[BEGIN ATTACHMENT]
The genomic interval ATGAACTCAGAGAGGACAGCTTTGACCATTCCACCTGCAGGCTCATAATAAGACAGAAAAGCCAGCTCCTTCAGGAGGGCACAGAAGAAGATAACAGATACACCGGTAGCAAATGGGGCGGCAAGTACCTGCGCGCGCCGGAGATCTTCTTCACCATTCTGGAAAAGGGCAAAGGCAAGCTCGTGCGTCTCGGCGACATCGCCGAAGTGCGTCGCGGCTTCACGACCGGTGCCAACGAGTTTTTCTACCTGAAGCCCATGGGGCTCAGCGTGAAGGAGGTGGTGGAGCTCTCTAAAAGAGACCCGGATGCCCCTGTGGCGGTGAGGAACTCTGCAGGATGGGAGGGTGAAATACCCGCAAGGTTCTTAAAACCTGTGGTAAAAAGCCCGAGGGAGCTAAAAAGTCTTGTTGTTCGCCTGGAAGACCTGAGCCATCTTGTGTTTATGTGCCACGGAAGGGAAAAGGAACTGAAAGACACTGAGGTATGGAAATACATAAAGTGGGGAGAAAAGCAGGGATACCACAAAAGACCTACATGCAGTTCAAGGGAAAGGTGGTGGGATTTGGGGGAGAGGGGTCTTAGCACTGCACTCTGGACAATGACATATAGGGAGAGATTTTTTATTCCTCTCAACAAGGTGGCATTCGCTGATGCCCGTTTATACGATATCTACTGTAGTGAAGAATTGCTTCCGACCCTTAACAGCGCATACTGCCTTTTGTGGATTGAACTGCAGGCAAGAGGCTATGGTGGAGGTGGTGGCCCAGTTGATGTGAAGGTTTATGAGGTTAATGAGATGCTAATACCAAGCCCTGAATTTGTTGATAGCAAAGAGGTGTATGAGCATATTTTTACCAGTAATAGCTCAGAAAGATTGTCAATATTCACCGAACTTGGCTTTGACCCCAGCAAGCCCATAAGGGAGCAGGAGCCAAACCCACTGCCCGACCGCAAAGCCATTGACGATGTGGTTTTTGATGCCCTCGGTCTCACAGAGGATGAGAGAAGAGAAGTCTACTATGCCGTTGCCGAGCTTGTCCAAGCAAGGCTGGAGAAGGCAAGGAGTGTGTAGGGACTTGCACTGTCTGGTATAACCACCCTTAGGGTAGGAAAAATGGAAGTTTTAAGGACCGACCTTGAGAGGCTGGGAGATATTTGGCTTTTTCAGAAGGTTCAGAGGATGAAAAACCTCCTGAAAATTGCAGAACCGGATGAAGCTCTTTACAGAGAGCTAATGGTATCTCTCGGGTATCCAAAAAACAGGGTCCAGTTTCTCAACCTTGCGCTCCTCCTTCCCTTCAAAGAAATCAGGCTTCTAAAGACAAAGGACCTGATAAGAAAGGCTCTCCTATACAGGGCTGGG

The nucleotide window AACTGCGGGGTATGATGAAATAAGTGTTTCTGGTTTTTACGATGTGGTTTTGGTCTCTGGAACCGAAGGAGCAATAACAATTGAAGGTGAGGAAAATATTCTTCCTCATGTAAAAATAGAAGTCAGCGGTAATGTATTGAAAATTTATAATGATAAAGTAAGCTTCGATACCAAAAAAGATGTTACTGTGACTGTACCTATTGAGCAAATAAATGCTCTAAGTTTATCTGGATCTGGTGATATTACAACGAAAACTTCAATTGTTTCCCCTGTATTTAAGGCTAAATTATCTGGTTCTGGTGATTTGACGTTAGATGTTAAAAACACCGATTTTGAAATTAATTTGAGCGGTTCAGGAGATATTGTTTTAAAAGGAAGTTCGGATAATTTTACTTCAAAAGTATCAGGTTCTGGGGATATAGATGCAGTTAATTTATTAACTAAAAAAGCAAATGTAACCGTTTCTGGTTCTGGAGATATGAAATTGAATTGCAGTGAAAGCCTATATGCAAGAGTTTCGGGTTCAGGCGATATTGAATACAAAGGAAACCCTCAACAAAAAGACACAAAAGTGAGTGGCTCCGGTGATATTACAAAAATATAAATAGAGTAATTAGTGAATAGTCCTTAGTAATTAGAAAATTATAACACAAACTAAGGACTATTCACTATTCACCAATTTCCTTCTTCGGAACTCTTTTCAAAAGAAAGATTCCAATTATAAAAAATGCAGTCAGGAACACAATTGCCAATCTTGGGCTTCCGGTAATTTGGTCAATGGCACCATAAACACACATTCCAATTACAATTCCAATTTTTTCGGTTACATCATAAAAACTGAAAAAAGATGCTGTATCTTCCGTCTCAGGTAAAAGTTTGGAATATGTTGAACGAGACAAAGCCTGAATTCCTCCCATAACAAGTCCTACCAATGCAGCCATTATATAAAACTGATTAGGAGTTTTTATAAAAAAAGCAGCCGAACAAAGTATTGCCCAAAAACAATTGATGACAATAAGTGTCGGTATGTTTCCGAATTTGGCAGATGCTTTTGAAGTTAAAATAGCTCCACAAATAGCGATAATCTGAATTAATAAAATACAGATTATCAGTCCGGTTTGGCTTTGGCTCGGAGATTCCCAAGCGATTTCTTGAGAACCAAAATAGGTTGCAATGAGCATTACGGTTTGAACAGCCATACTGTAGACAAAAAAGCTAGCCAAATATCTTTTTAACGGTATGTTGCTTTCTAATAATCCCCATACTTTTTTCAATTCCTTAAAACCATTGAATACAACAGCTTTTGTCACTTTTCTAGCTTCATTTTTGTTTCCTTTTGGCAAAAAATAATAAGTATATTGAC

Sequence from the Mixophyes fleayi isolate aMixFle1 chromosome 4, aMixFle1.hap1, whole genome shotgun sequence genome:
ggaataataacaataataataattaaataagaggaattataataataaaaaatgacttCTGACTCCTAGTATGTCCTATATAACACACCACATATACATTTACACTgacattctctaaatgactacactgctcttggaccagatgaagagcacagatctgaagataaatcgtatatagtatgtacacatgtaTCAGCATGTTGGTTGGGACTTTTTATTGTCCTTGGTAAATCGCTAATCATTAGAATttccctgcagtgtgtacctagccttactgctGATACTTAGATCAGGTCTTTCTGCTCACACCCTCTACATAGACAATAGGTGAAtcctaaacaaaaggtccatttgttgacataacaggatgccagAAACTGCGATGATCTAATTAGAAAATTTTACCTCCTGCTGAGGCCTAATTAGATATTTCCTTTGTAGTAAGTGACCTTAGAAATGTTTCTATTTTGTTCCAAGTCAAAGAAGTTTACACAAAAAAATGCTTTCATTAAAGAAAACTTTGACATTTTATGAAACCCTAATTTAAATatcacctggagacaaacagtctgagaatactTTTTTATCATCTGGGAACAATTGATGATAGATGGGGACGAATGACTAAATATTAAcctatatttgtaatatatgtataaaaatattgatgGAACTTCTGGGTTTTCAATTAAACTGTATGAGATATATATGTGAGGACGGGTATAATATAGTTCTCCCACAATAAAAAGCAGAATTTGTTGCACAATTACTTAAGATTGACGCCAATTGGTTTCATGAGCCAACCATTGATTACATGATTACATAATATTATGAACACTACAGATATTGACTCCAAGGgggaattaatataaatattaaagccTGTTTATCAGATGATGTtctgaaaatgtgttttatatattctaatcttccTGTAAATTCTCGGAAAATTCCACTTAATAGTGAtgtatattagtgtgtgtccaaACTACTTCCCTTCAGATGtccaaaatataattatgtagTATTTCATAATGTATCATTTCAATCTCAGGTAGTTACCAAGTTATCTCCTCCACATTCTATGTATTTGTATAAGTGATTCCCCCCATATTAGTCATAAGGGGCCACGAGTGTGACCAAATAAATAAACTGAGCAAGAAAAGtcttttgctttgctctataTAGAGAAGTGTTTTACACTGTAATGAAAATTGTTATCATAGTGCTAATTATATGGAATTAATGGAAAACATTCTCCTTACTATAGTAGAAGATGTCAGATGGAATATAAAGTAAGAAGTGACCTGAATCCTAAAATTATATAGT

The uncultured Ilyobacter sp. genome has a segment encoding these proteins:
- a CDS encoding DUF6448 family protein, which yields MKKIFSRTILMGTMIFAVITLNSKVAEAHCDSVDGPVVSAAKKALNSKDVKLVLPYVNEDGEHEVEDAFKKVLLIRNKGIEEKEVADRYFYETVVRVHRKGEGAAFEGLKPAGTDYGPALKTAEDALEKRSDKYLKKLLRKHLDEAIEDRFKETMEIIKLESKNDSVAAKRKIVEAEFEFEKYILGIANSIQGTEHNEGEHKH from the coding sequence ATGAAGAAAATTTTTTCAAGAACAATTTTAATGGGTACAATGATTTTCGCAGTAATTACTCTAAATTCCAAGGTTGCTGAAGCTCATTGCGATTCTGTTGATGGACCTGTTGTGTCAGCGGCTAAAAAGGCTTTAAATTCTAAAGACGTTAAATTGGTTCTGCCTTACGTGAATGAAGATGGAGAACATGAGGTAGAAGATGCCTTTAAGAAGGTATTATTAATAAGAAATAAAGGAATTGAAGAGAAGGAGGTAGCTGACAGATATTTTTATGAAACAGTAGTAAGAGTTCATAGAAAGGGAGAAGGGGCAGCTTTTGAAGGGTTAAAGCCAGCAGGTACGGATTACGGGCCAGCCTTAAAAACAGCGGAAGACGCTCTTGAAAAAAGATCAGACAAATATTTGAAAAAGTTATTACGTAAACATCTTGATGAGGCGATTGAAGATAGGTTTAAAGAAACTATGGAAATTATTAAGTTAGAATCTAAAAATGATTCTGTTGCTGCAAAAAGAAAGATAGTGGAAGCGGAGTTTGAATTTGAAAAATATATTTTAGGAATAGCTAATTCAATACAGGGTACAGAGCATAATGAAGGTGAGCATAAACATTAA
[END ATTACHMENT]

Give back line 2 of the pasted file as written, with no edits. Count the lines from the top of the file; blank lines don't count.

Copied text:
The nucleotide window AACTGCGGGGTATGATGAAATAAGTGTTTCTGGTTTTTACGATGTGGTTTTGGTCTCTGGAACCGAAGGAGCAATAACAATTGAAGGTGAGGAAAATATTCTTCCTCATGTAAAAATAGAAGTCAGCGGTAATGTATTGAAAATTTATAATGATAAAGTAAGCTTCGATACCAAAAAAGATGTTACTGTGACTGTACCTATTGAGCAAATAAATGCTCTAAGTTTATCTGGATCTGGTGATATTACAACGAAAACTTCAATTGTTTCCCCTGTATTTAAGGCTAAATTATCTGGTTCTGGTGATTTGACGTTAGATGTTAAAAACACCGATTTTGAAATTAATTTGAGCGGTTCAGGAGATATTGTTTTAAAAGGAAGTTCGGATAATTTTACTTCAAAAGTATCAGGTTCTGGGGATATAGATGCAGTTAATTTATTAACTAAAAAAGCAAATGTAACCGTTTCTGGTTCTGGAGATATGAAATTGAATTGCAGTGAAAGCCTATATGCAAGAGTTTCGGGTTCAGGCGATATTGAATACAAAGGAAACCCTCAACAAAAAGACACAAAAGTGAGTGGCTCCGGTGATATTACAAAAATATAAATAGAGTAATTAGTGAATAGTCCTTAGTAATTAGAAAATTATAACACAAACTAAGGACTATTCACTATTCACCAATTTCCTTCTTCGGAACTCTTTTCAAAAGAAAGATTCCAATTATAAAAAATGCAGTCAGGAACACAATTGCCAATCTTGGGCTTCCGGTAATTTGGTCAATGGCACCATAAACACACATTCCAATTACAATTCCAATTTTTTCGGTTACATCATAAAAACTGAAAAAAGATGCTGTATCTTCCGTCTCAGGTAAAAGTTTGGAATATGTTGAACGAGACAAAGCCTGAATTCCTCCCATAACAAGTCCTACCAATGCAGCCATTATATAAAACTGATTAGGAGTTTTTATAAAAAAAGCAGCCGAACAAAGTATTGCCCAAAAACAATTGATGACAATAAGTGTCGGTATGTTTCCGAATTTGGCAGATGCTTTTGAAGTTAAAATAGCTCCACAAATAGCGATAATCTGAATTAATAAAATACAGATTATCAGTCCGGTTTGGCTTTGGCTCGGAGATTCCCAAGCGATTTCTTGAGAACCAAAATAGGTTGCAATGAGCATTACGGTTTGAACAGCCATACTGTAGACAAAAAAGCTAGCCAAATATCTTTTTAACGGTATGTTGCTTTCTAATAATCCCCATACTTTTTTCAATTCCTTAAAACCATTGAATACAACAGCTTTTGTCACTTTTCTAGCTTCATTTTTGTTTCCTTTTGGCAAAAAATAATAAGTATATTGAC